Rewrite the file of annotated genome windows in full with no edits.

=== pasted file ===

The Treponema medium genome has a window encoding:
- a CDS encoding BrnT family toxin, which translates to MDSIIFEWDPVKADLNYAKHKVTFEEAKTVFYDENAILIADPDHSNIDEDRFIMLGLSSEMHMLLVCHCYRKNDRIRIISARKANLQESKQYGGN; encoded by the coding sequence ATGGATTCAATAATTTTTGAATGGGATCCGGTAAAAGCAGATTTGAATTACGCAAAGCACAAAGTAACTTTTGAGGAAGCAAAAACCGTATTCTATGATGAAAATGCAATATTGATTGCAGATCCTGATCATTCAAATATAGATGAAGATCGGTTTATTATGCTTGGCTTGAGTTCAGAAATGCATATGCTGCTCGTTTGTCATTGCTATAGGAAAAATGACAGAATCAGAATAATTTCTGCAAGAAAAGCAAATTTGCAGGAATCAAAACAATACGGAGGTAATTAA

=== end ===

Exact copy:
The Treponema medium genome has a window encoding:
- a CDS encoding BrnT family toxin, which translates to MDSIIFEWDPVKADLNYAKHKVTFEEAKTVFYDENAILIADPDHSNIDEDRFIMLGLSSEMHMLLVCHCYRKNDRIRIISARKANLQESKQYGGN; encoded by the coding sequence ATGGATTCAATAATTTTTGAATGGGATCCGGTAAAAGCAGATTTGAATTACGCAAAGCACAAAGTAACTTTTGAGGAAGCAAAAACCGTATTCTATGATGAAAATGCAATATTGATTGCAGATCCTGATCATTCAAATATAGATGAAGATCGGTTTATTATGCTTGGCTTGAGTTCAGAAATGCATATGCTGCTCGTTTGTCATTGCTATAGGAAAAATGACAGAATCAGAATAATTTCTGCAAGAAAAGCAAATTTGCAGGAATCAAAACAATACGGAGGTAATTAA